Walker Ellis Associates are capturing some of Britain's largest and most challenging construction projects from the air, on the ground, over-time and on film. We have the privilege of witnessing British engineering at its' best; miles of new road laid without injury or incident, complex bridge structures, innovative traffic management solutions as well as energy harnessing schemes. They are all amazing projects!
We feel a genuine sense of reflected glory and to channel our enthusiasm we hope to share our clients' successes and achievements through the images and film we make here. Pop back regularly so you too can appreciate what is being achieved on all our behalves up and down the country.
While January might be the month you've choose to batten down the hatches and hibernate, for some of us the call of the open sea is too strong! While the bitter winds were blowing and the driving sleet was coming down we were down on the Mersey Gateway Project for the monthly progress shots. We spent the day capturing progress of the bridge construction which despite the weather conditions is progressing really well. This stint saw our James make the move up from the standard safety boat to a hover boat with two engines with the ability to go on sand and water - James (Walker) Bond eat your heart out!
When I first started working for Walker Ellis Associates about five years ago the Mersey Gateway project was on my radar and over the years I've followed it's developing status. It's case had been in the pipeline for 15 years so we weren't the only ones to be delighted when it finally got the go ahead. We'd spent a long time following the project and keeping in contact with those involved with the development, so you'll understand our delight when Walker Ellis Associates were awarded the photography contract.
We were thrilled, the contract involves ground progress and time lapse photography for three and a half years.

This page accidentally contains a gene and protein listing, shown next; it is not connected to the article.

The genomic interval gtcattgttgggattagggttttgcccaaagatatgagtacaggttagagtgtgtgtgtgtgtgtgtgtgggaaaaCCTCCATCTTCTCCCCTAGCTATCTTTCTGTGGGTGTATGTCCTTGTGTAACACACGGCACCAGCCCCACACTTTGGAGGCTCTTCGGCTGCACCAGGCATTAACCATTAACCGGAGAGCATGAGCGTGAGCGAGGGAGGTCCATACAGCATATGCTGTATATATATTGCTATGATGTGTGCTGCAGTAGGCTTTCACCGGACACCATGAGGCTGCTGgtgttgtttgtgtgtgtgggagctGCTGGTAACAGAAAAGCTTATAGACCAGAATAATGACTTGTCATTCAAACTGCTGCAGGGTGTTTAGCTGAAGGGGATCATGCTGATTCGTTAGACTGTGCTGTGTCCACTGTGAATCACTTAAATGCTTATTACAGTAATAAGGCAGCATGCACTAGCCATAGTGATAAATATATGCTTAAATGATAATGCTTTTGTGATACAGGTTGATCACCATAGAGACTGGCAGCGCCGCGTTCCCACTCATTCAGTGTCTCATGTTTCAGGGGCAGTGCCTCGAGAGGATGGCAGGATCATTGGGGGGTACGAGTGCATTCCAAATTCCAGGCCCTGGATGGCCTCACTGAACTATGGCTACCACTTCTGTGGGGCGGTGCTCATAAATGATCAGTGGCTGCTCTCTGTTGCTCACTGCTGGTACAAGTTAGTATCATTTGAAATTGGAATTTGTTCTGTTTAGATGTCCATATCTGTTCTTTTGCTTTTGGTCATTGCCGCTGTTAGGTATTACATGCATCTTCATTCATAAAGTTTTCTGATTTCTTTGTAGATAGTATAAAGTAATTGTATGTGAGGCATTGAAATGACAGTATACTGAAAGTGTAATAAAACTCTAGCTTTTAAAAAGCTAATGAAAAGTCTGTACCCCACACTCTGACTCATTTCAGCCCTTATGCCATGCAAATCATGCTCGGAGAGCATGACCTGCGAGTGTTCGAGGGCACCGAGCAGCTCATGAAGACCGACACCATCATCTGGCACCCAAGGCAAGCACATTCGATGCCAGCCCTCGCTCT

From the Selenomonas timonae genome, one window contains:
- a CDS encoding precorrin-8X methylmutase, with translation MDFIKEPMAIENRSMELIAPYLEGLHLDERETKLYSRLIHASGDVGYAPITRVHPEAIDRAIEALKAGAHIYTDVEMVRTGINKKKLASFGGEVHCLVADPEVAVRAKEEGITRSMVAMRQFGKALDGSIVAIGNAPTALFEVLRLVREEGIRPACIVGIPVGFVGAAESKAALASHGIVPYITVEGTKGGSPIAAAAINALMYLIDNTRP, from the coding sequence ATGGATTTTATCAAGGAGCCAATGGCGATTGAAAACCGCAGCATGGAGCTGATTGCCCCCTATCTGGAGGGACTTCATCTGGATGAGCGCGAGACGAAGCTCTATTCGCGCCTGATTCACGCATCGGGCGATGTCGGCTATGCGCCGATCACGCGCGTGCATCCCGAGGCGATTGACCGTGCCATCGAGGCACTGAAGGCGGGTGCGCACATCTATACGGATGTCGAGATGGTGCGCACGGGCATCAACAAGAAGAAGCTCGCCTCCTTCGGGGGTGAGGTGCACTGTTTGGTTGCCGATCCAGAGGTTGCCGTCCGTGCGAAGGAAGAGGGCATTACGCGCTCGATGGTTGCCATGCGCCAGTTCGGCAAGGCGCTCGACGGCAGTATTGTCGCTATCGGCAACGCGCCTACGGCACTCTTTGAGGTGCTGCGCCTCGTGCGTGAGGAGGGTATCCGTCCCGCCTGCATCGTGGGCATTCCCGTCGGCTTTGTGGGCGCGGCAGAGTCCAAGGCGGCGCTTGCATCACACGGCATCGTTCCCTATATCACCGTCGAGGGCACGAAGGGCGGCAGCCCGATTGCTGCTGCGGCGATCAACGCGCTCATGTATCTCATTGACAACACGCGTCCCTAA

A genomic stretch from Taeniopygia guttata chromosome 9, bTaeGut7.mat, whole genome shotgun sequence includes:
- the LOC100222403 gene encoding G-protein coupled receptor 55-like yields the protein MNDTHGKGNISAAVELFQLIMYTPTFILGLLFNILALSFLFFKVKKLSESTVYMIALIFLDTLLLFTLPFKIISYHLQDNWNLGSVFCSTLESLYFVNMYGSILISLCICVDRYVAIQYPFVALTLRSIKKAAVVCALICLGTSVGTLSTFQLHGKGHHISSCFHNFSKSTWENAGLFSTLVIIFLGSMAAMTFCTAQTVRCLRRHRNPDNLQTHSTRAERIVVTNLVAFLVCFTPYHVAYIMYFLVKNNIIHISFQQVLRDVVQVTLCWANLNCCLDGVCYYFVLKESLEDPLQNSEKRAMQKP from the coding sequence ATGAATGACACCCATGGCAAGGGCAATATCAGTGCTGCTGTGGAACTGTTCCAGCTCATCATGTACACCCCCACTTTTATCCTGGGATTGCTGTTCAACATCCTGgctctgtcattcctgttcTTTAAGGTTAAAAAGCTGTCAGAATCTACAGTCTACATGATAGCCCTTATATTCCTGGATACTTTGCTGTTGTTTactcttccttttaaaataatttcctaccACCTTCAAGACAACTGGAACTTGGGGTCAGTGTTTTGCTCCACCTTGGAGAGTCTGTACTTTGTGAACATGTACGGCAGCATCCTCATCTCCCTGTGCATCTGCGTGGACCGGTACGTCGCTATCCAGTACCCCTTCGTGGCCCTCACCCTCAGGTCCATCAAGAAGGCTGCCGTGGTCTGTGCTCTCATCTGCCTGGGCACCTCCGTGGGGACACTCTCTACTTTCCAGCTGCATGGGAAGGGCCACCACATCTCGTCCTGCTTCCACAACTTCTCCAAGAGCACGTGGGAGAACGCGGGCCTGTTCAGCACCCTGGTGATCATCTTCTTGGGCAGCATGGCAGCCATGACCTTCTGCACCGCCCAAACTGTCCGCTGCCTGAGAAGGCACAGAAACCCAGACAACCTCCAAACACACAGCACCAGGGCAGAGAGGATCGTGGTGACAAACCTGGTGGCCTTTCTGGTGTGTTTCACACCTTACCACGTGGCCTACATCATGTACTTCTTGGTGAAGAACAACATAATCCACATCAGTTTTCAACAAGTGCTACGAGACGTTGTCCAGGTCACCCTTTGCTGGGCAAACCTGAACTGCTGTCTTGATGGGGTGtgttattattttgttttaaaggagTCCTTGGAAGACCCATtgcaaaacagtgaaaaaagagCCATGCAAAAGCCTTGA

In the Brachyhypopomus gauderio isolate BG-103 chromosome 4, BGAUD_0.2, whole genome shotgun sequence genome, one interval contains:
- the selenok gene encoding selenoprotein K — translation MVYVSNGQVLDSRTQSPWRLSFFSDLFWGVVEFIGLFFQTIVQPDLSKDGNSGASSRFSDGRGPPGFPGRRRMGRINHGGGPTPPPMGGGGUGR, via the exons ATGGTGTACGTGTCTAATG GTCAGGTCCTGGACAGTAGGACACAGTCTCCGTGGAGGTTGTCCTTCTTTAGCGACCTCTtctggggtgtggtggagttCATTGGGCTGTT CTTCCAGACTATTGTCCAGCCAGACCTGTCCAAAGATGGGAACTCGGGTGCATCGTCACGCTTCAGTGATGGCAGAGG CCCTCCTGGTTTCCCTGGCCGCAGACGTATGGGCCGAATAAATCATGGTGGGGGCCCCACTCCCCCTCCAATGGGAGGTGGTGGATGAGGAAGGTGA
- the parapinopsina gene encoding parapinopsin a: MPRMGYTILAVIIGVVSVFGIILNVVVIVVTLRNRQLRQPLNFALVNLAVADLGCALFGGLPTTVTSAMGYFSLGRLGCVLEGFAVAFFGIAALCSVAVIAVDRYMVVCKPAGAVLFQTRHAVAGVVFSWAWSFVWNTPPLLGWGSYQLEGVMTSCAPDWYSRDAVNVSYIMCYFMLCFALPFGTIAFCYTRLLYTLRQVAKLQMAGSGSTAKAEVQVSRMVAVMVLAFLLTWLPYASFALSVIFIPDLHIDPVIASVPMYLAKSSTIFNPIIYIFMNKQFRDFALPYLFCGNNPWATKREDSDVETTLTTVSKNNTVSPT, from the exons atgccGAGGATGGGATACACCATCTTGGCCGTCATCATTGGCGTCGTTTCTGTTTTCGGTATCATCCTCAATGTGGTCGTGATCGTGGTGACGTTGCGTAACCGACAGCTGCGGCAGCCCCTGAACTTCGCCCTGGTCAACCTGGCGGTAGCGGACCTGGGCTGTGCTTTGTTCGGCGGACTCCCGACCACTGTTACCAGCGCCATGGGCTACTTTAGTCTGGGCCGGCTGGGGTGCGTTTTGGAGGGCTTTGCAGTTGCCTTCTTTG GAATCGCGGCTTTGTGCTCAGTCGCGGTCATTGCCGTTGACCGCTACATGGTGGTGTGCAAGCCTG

The Mersey Gateway Project is a major scheme to build a new six-land toll bridge over the Mersey between the towns of Runcorn and Widnes that will relieve the congested and ageing Silver Jubilee Bridge, the scale of the new bridge is the biggest under development in England at the moment.
It's fantastic news it's great to be awarded such a long term contract and get a chance to work with a new client. It's testament to our vast experience in construction photography and time-lapse, our 100% safety record also played a big part in winning the contract.
For us it's really proved that making that early contact is worth while, keeping abreast of the developments can actually pay off in the end.
Melanie Wheatley, Marketing Manager.
We here at Walker Ellis Associates are certainly seeing a turn in the economy with some major contracts that we've been following for many years getting the green light. The Heysham to M6 Link Road is finally underway, Costain had an Early Contractor Involvement arrangement for the £124.5 million project and we've been commissioned to deliver imagery and survey data to the team.
We got involved early too, testing out our Unmanned Aerial Vehicle with Costain to see which benefits they wanted to make use of. We cover the project in a day capturing in excess of over 1100 photographs which we then stitch together to produce one seamless Orthomosiac which shows the whole 4km scheme. In addition to a high resolution up to date aerial photograph the survey team can also use the accompanying data with their GIS software
We were the first photography company to invest in this UAV technology and it's great to see one of the leading UK's construction companies utilising it on a major road building scheme. It will save the client considerable time and is a very efficient way of collecting data over a very large area.
The new road will see a dual carriageway constructed from the A589 between Morecambe and Lancaster to an upgraded Junction 34 on the M6. The project will include a new bridge over the River Lune. There will also be a footpath and cycleway along the entire route. The new road will provide better access for residents, businesses and tourists to the area.